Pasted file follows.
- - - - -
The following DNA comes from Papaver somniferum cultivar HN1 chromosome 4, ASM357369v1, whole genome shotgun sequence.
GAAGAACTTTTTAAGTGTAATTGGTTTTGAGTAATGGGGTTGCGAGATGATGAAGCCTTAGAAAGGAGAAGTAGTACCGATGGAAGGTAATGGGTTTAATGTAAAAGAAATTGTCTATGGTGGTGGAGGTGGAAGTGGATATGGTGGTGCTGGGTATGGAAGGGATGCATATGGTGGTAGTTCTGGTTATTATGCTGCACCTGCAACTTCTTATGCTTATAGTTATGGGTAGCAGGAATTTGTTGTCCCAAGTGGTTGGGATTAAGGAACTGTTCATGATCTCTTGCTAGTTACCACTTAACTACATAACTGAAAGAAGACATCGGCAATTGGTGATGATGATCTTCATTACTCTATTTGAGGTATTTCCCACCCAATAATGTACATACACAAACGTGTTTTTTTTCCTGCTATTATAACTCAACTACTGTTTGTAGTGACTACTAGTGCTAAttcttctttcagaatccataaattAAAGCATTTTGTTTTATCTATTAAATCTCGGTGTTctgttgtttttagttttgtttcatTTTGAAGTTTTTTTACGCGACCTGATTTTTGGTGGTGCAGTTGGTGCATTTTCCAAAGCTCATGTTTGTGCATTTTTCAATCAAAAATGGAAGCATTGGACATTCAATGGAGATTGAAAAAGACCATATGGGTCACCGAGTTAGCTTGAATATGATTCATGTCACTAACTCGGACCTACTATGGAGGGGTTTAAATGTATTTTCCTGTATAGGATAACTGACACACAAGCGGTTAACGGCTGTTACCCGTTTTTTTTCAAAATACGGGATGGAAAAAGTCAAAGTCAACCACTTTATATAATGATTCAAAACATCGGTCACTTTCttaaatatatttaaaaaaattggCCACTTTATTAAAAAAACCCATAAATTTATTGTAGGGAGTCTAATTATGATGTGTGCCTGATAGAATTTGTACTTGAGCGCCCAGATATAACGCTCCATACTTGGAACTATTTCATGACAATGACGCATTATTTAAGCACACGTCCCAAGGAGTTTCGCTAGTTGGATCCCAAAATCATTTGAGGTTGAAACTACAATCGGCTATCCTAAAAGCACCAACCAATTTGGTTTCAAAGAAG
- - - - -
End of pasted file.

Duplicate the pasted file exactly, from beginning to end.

The following DNA comes from Papaver somniferum cultivar HN1 chromosome 4, ASM357369v1, whole genome shotgun sequence.
GAAGAACTTTTTAAGTGTAATTGGTTTTGAGTAATGGGGTTGCGAGATGATGAAGCCTTAGAAAGGAGAAGTAGTACCGATGGAAGGTAATGGGTTTAATGTAAAAGAAATTGTCTATGGTGGTGGAGGTGGAAGTGGATATGGTGGTGCTGGGTATGGAAGGGATGCATATGGTGGTAGTTCTGGTTATTATGCTGCACCTGCAACTTCTTATGCTTATAGTTATGGGTAGCAGGAATTTGTTGTCCCAAGTGGTTGGGATTAAGGAACTGTTCATGATCTCTTGCTAGTTACCACTTAACTACATAACTGAAAGAAGACATCGGCAATTGGTGATGATGATCTTCATTACTCTATTTGAGGTATTTCCCACCCAATAATGTACATACACAAACGTGTTTTTTTTCCTGCTATTATAACTCAACTACTGTTTGTAGTGACTACTAGTGCTAAttcttctttcagaatccataaattAAAGCATTTTGTTTTATCTATTAAATCTCGGTGTTctgttgtttttagttttgtttcatTTTGAAGTTTTTTTACGCGACCTGATTTTTGGTGGTGCAGTTGGTGCATTTTCCAAAGCTCATGTTTGTGCATTTTTCAATCAAAAATGGAAGCATTGGACATTCAATGGAGATTGAAAAAGACCATATGGGTCACCGAGTTAGCTTGAATATGATTCATGTCACTAACTCGGACCTACTATGGAGGGGTTTAAATGTATTTTCCTGTATAGGATAACTGACACACAAGCGGTTAACGGCTGTTACCCGTTTTTTTTCAAAATACGGGATGGAAAAAGTCAAAGTCAACCACTTTATATAATGATTCAAAACATCGGTCACTTTCttaaatatatttaaaaaaattggCCACTTTATTAAAAAAACCCATAAATTTATTGTAGGGAGTCTAATTATGATGTGTGCCTGATAGAATTTGTACTTGAGCGCCCAGATATAACGCTCCATACTTGGAACTATTTCATGACAATGACGCATTATTTAAGCACACGTCCCAAGGAGTTTCGCTAGTTGGATCCCAAAATCATTTGAGGTTGAAACTACAATCGGCTATCCTAAAAGCACCAACCAATTTGGTTTCAAAGAAG